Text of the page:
Buccal buprenorphine has been introduced and approved by the Food and Drug Administration in 2015 for the management of chronic pain.42 It is composed of flexible, water-soluble polymeric films that stick to the buccal mucosa and dissolve within a few minutes.11 The bioavailability of this formulation is 46%–65%, and it is useful in patients who are taking over 80 mg oral morphine sulfate equivalent per day for pain management.28 This film form was developed to provide rapid absorption, flexible titration, and to expand the range of doses.11 While only a limited number of studies (3) were reviewed in our study, this formulation is a promising analgesic agent as per the findings of 2 large trials by Gimbel et al16 (491 patients) and Rauck et al17 (749 patients). These 2 studies were able to clearly demonstrate statistically significant reduction in pain scores in patients with chronic lower back pain when compared with a placebo.

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Noncancer Pain Comparators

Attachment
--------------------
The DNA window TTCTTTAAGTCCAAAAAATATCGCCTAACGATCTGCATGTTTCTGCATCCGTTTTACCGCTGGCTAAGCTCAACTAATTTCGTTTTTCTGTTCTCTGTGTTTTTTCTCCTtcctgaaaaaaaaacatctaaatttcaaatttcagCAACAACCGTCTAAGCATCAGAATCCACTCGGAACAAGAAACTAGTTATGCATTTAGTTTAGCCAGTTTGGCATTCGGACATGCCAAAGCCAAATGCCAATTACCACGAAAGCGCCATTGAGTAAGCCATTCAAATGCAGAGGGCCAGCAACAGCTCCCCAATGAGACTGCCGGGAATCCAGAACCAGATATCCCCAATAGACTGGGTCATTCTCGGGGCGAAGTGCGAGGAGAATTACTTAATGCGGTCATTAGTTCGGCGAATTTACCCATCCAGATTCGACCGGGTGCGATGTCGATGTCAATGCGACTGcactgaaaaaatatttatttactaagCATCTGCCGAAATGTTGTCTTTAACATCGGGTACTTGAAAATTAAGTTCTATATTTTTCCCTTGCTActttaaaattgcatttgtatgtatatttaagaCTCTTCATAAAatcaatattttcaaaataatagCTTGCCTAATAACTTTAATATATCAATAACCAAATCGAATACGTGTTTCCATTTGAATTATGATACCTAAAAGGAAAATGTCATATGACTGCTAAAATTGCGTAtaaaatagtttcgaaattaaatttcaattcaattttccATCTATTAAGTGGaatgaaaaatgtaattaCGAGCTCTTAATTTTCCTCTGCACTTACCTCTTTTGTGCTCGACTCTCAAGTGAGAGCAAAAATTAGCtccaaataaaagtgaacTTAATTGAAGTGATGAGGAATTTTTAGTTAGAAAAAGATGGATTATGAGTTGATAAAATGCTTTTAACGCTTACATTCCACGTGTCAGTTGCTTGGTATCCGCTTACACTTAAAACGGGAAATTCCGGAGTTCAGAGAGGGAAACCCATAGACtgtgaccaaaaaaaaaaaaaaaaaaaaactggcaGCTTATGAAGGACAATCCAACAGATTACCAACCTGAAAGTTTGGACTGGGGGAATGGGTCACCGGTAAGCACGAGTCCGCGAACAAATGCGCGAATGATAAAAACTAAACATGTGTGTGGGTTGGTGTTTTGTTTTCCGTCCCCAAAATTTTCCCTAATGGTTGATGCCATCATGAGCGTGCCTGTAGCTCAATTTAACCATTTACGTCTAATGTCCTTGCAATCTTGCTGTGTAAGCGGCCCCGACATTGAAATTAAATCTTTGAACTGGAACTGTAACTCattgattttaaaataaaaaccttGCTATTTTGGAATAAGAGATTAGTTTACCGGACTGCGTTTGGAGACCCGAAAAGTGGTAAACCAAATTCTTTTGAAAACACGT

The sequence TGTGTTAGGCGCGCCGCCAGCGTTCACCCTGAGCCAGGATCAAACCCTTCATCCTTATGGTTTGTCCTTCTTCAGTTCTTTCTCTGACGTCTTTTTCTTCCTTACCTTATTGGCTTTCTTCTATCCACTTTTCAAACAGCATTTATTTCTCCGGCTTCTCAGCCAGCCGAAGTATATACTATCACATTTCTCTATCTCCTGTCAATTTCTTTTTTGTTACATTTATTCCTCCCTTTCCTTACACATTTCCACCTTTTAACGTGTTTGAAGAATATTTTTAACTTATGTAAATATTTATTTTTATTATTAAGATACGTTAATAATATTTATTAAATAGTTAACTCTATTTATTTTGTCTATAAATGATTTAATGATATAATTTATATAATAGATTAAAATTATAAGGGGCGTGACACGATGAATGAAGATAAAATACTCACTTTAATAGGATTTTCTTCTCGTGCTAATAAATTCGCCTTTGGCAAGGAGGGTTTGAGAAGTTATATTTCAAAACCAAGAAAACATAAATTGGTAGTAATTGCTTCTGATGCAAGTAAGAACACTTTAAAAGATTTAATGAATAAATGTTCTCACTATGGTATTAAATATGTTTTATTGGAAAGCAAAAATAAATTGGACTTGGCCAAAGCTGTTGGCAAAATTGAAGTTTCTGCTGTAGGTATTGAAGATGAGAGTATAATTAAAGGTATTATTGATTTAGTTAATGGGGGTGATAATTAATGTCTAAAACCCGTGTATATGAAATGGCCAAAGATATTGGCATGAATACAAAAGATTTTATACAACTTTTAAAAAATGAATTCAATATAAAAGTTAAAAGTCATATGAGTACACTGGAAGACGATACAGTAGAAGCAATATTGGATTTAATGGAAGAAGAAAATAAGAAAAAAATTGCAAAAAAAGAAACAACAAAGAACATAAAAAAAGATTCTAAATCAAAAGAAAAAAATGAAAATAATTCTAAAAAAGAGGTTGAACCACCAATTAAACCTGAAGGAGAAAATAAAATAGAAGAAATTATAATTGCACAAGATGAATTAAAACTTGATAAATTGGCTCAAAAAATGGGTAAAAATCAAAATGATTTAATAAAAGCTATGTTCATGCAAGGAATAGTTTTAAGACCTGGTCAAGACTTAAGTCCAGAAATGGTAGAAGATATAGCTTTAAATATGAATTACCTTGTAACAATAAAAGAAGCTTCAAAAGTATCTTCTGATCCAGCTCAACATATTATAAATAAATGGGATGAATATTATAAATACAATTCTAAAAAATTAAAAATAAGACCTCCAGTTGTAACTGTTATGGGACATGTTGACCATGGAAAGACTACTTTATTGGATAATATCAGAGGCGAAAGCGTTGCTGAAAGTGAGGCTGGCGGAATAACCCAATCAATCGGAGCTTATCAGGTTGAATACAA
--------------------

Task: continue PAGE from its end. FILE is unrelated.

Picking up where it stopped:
Several trials in this review included buprenorphine in comparison to a placebo for a variety of noncancer chronic pain conditions, ranging from osteoarthritis to peripheral neuropathy. For chronic lower back pain, buccal buprenorphine performed well when compared to a placebo in both studies by Gimbel et al16 and Rauck et al,17 with the dose ranges being approximately similar (150–900 μg). In these 2 studies, statistically significant values of P < .001 and P = .0012 were reported, respectively,16,17 whereas the study by Webster et al18 did not show any benefit of buccal buprenorphine when compared to an active pharmacological agent (morphine sulfate and oxycodone). For the TDS buprenorphine formulations, a study by Steiner et al22 showed statistically significant lower pain scores in patients with moderate to severe chronic low back pain (P = .010). Similar positive results against a placebo when administering TDS buprenorphine were also shown in the study by Gordon et al23 for chronic back pain (P = .022) and in the study by Munera et al25 for osteoarthritis (P = .036). It should be noted that a result with statistical significance does not always correlate with clinical significance. The study by Steiner et al22 showed a statistically significant difference in that TDS buprenorphine (20 µg/h) was inferior when compared to oxycodone (P < .001). However, the comparison of the pain scores did not appear to reach clinical significance (3.35 vs 3.26, respectively). Finally, Mitra et al30 showed that TDS buprenorphine was not inferior to TDS fentanyl, and therefore, TDS buprenorphine may be an alternative to TDS fentanyl for the patients in whom the transdermal route is preferred.